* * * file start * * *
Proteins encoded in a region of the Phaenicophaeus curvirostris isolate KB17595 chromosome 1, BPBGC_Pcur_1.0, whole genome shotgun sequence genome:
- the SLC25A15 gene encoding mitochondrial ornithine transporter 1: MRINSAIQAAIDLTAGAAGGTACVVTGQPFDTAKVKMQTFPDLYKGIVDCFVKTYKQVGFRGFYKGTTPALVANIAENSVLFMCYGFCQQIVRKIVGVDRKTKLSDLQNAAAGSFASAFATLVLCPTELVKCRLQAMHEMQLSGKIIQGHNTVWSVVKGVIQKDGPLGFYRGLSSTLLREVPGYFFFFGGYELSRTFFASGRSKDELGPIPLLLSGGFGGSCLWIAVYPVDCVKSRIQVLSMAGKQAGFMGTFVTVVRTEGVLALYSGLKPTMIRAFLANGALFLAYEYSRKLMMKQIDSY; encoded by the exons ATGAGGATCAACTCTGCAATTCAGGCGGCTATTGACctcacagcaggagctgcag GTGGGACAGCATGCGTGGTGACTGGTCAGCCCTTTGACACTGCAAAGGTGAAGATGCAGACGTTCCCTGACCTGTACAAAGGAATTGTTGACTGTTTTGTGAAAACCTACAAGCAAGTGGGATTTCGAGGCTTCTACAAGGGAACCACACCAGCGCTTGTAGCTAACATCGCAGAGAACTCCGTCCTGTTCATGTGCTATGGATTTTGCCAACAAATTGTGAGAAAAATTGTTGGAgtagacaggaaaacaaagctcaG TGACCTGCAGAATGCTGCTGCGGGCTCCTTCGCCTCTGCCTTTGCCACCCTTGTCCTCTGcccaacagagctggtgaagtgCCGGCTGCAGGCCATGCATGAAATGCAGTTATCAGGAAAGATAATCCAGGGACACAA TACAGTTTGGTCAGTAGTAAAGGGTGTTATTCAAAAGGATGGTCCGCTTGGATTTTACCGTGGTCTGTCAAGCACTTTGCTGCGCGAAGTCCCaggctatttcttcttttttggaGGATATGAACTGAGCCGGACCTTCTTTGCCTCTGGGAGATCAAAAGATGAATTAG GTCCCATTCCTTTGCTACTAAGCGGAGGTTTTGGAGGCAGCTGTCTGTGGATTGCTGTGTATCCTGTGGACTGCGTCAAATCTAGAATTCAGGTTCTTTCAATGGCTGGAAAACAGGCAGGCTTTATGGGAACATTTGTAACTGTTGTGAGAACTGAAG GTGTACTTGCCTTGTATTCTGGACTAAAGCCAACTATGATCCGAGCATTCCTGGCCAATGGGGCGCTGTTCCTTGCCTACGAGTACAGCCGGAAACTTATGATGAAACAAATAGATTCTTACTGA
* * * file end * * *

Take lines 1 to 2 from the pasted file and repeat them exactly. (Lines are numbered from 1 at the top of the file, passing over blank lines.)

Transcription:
Proteins encoded in a region of the Phaenicophaeus curvirostris isolate KB17595 chromosome 1, BPBGC_Pcur_1.0, whole genome shotgun sequence genome:
- the SLC25A15 gene encoding mitochondrial ornithine transporter 1: MRINSAIQAAIDLTAGAAGGTACVVTGQPFDTAKVKMQTFPDLYKGIVDCFVKTYKQVGFRGFYKGTTPALVANIAENSVLFMCYGFCQQIVRKIVGVDRKTKLSDLQNAAAGSFASAFATLVLCPTELVKCRLQAMHEMQLSGKIIQGHNTVWSVVKGVIQKDGPLGFYRGLSSTLLREVPGYFFFFGGYELSRTFFASGRSKDELGPIPLLLSGGFGGSCLWIAVYPVDCVKSRIQVLSMAGKQAGFMGTFVTVVRTEGVLALYSGLKPTMIRAFLANGALFLAYEYSRKLMMKQIDSY; encoded by the exons ATGAGGATCAACTCTGCAATTCAGGCGGCTATTGACctcacagcaggagctgcag GTGGGACAGCATGCGTGGTGACTGGTCAGCCCTTTGACACTGCAAAGGTGAAGATGCAGACGTTCCCTGACCTGTACAAAGGAATTGTTGACTGTTTTGTGAAAACCTACAAGCAAGTGGGATTTCGAGGCTTCTACAAGGGAACCACACCAGCGCTTGTAGCTAACATCGCAGAGAACTCCGTCCTGTTCATGTGCTATGGATTTTGCCAACAAATTGTGAGAAAAATTGTTGGAgtagacaggaaaacaaagctcaG TGACCTGCAGAATGCTGCTGCGGGCTCCTTCGCCTCTGCCTTTGCCACCCTTGTCCTCTGcccaacagagctggtgaagtgCCGGCTGCAGGCCATGCATGAAATGCAGTTATCAGGAAAGATAATCCAGGGACACAA TACAGTTTGGTCAGTAGTAAAGGGTGTTATTCAAAAGGATGGTCCGCTTGGATTTTACCGTGGTCTGTCAAGCACTTTGCTGCGCGAAGTCCCaggctatttcttcttttttggaGGATATGAACTGAGCCGGACCTTCTTTGCCTCTGGGAGATCAAAAGATGAATTAG GTCCCATTCCTTTGCTACTAAGCGGAGGTTTTGGAGGCAGCTGTCTGTGGATTGCTGTGTATCCTGTGGACTGCGTCAAATCTAGAATTCAGGTTCTTTCAATGGCTGGAAAACAGGCAGGCTTTATGGGAACATTTGTAACTGTTGTGAGAACTGAAG GTGTACTTGCCTTGTATTCTGGACTAAAGCCAACTATGATCCGAGCATTCCTGGCCAATGGGGCGCTGTTCCTTGCCTACGAGTACAGCCGGAAACTTATGATGAAACAAATAGATTCTTACTGA